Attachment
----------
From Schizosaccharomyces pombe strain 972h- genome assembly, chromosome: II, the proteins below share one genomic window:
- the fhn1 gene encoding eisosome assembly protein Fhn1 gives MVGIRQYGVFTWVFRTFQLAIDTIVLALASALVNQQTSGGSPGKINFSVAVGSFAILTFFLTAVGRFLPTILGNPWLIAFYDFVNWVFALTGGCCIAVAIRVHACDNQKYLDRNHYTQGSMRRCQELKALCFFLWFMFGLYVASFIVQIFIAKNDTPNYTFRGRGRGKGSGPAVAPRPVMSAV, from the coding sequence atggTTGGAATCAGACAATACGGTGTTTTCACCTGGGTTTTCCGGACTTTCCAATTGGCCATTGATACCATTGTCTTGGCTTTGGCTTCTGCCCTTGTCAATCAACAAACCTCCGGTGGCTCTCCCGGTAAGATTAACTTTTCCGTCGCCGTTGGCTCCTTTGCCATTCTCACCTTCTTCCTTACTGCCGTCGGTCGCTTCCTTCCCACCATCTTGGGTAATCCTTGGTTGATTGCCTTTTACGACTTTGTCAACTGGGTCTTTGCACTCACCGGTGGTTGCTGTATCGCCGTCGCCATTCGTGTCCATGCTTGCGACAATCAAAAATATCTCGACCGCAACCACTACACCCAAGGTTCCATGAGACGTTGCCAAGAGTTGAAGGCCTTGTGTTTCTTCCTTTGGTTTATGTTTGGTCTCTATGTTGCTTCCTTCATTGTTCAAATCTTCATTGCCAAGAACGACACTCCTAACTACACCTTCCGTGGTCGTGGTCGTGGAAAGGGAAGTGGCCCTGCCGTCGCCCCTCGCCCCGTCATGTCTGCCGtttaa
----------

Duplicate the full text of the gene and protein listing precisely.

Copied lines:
From Schizosaccharomyces pombe strain 972h- genome assembly, chromosome: II, the proteins below share one genomic window:
- the fhn1 gene encoding eisosome assembly protein Fhn1 gives MVGIRQYGVFTWVFRTFQLAIDTIVLALASALVNQQTSGGSPGKINFSVAVGSFAILTFFLTAVGRFLPTILGNPWLIAFYDFVNWVFALTGGCCIAVAIRVHACDNQKYLDRNHYTQGSMRRCQELKALCFFLWFMFGLYVASFIVQIFIAKNDTPNYTFRGRGRGKGSGPAVAPRPVMSAV, from the coding sequence atggTTGGAATCAGACAATACGGTGTTTTCACCTGGGTTTTCCGGACTTTCCAATTGGCCATTGATACCATTGTCTTGGCTTTGGCTTCTGCCCTTGTCAATCAACAAACCTCCGGTGGCTCTCCCGGTAAGATTAACTTTTCCGTCGCCGTTGGCTCCTTTGCCATTCTCACCTTCTTCCTTACTGCCGTCGGTCGCTTCCTTCCCACCATCTTGGGTAATCCTTGGTTGATTGCCTTTTACGACTTTGTCAACTGGGTCTTTGCACTCACCGGTGGTTGCTGTATCGCCGTCGCCATTCGTGTCCATGCTTGCGACAATCAAAAATATCTCGACCGCAACCACTACACCCAAGGTTCCATGAGACGTTGCCAAGAGTTGAAGGCCTTGTGTTTCTTCCTTTGGTTTATGTTTGGTCTCTATGTTGCTTCCTTCATTGTTCAAATCTTCATTGCCAAGAACGACACTCCTAACTACACCTTCCGTGGTCGTGGTCGTGGAAAGGGAAGTGGCCCTGCCGTCGCCCCTCGCCCCGTCATGTCTGCCGtttaa